DH - Defence Helicopter

British Army debuts Hellfire at sea

16th May 2011 - 15:18 GMT | by The Shephard News Team


The British Army has fired a Hellfire missile from an Apache attack helicopter for the first time within a maritime environment.

In a development announced on 13 May by the UK Ministry of Defence (MoD), the missiles were fired against seaborne targets from HMS Ocean, the Royal Navy’s (RN’s) largest warship, and the platform on which the Army Air Corps (AAC) attack helicopter force at sea is based.

The exercise, executed near Gibraltar by the 656 Squadron from 4 Regiment AAC, proved the capability of the AH-MK1 ‘to operate and strike from the sea’.

‘In total, 550 rounds of 30mm and nine radar-guided Hellfire missiles were fired, achieving a 100% strike rate,’ an MoD statement said.

‘Today we proved that Apache can operate effectively from a Royal Navy ship, transporting munitions from the ship’s magazine, aircraft upload, launch, firing and then recovering to HMS Ocean,’ commented Maj Mike Neville, commander of the 656 Squadron onboard HMS Ocean.

The exercise followed weeks of intensive training from the squadron that will allow them to operate by both day and night.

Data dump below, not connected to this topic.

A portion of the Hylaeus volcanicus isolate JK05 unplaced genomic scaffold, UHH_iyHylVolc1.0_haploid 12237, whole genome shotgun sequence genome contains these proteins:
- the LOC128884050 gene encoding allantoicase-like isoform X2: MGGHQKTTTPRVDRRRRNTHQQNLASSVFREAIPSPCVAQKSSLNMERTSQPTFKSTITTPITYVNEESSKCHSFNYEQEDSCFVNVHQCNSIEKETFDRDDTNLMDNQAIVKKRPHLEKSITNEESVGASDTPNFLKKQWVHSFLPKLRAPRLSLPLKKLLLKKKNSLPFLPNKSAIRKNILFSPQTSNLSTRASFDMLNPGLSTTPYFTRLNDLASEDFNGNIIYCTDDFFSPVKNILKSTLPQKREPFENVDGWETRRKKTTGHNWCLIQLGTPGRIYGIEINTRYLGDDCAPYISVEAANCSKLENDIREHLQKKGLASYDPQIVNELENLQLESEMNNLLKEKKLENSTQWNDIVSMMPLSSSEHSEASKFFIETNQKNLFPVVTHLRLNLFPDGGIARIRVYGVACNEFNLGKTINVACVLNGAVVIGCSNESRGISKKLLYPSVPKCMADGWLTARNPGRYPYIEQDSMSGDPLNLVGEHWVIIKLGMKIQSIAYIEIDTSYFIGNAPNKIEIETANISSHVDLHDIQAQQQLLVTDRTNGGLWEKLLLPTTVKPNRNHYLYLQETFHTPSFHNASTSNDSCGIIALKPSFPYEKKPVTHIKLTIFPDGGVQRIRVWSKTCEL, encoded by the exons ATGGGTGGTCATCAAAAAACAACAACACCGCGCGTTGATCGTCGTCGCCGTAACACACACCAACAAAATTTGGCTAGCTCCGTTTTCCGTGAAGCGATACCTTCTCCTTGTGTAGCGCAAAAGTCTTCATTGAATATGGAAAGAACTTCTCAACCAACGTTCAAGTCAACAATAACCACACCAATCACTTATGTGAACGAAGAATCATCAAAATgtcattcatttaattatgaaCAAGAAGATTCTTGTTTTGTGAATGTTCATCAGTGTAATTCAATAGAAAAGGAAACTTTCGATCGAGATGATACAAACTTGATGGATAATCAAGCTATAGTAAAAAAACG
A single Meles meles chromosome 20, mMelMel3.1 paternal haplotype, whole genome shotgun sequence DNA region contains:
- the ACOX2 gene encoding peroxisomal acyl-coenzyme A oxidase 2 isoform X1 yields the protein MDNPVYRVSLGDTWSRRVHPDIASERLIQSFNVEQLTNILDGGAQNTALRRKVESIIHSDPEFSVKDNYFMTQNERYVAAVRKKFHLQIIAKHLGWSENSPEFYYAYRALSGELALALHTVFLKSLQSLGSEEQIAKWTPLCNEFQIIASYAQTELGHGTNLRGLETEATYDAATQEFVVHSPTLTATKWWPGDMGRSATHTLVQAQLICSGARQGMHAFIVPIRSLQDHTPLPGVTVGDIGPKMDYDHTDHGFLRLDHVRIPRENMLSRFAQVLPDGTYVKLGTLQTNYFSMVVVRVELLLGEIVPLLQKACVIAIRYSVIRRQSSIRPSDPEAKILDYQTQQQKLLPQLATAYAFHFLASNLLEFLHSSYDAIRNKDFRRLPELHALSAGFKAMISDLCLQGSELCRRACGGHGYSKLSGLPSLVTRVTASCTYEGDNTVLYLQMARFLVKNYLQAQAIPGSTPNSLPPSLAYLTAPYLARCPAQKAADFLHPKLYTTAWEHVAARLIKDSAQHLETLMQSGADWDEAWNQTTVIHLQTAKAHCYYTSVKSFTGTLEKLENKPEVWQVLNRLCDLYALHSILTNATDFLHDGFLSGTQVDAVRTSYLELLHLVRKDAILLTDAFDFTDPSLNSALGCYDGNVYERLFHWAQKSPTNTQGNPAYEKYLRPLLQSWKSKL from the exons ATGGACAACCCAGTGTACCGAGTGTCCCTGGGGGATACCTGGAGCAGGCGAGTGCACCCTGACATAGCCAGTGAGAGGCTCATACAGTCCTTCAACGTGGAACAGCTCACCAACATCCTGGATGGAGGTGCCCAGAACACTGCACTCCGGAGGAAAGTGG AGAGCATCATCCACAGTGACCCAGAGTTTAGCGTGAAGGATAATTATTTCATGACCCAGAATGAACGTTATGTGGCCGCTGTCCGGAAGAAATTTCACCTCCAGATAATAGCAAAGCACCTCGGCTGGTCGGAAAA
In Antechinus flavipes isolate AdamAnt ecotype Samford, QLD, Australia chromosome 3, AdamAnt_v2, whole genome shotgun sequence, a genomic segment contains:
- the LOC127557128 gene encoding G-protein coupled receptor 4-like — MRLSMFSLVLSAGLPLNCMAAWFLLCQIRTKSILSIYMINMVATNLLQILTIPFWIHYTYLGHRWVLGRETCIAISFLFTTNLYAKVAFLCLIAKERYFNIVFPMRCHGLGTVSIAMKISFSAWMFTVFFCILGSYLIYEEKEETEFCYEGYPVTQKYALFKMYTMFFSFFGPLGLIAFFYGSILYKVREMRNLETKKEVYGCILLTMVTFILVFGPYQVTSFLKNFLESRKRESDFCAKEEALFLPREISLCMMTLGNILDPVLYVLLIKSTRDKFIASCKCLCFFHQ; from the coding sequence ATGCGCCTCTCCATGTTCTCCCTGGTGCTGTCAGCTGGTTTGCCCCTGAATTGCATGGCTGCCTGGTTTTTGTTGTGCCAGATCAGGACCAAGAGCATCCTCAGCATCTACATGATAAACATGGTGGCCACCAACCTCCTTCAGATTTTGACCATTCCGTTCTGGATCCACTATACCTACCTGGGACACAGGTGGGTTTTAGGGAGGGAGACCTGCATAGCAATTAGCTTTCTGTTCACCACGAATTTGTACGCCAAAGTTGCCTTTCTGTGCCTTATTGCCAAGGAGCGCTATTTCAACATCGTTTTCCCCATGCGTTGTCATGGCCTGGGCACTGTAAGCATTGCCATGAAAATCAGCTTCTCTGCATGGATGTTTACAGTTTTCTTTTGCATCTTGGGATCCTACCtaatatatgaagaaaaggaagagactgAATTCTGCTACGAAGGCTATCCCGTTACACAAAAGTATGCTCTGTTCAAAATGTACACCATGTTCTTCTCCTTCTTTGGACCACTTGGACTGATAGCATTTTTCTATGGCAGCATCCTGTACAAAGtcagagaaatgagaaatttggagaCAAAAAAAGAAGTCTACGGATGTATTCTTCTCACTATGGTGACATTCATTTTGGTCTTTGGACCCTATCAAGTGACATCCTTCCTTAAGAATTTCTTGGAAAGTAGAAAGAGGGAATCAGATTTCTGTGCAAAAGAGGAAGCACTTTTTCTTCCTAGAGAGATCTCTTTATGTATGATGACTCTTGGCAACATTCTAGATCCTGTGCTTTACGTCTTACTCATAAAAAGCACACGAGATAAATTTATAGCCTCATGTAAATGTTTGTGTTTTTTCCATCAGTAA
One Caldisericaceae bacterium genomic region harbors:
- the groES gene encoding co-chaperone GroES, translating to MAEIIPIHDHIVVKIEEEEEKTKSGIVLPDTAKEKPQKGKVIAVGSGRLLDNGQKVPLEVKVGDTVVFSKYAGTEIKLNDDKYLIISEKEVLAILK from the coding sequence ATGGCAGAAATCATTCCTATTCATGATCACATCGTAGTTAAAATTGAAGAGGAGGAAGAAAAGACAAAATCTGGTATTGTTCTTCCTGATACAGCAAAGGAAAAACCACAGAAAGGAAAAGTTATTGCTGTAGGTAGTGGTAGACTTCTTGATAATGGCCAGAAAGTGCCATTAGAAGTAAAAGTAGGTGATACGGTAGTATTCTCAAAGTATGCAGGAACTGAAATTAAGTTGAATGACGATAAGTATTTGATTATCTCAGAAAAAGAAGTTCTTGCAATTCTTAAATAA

‘HMS Ocean is the UK’s only dedicated amphibious helicopter carrier and it is fitting that we provided the platform from which the Army Air Corps have made history,’ Capt Andrew Betton, Commanding officer of HMS Ocean added.
‘656 Squadron have fully integrated themselves onboard the ship and are an integral part of HMS Ocean’s ship’s company.’

HMS Ocean and the 656 Squadron are part of the Response Force Task Group (RFTG), which is deployed on Cougar 11, a series of exercises currently in the Mediterranean and Middle East, and later to be conducted in the Indian Ocean and Arabian Gulf.

The RFTG initiative was announced in the 2010 Strategic Defence and Security Review (SDSR), and is the ‘heart of the UK’s maritime contingent capability’, ensuring that any unexpected global event is responded to immediately.

Back to News

Share to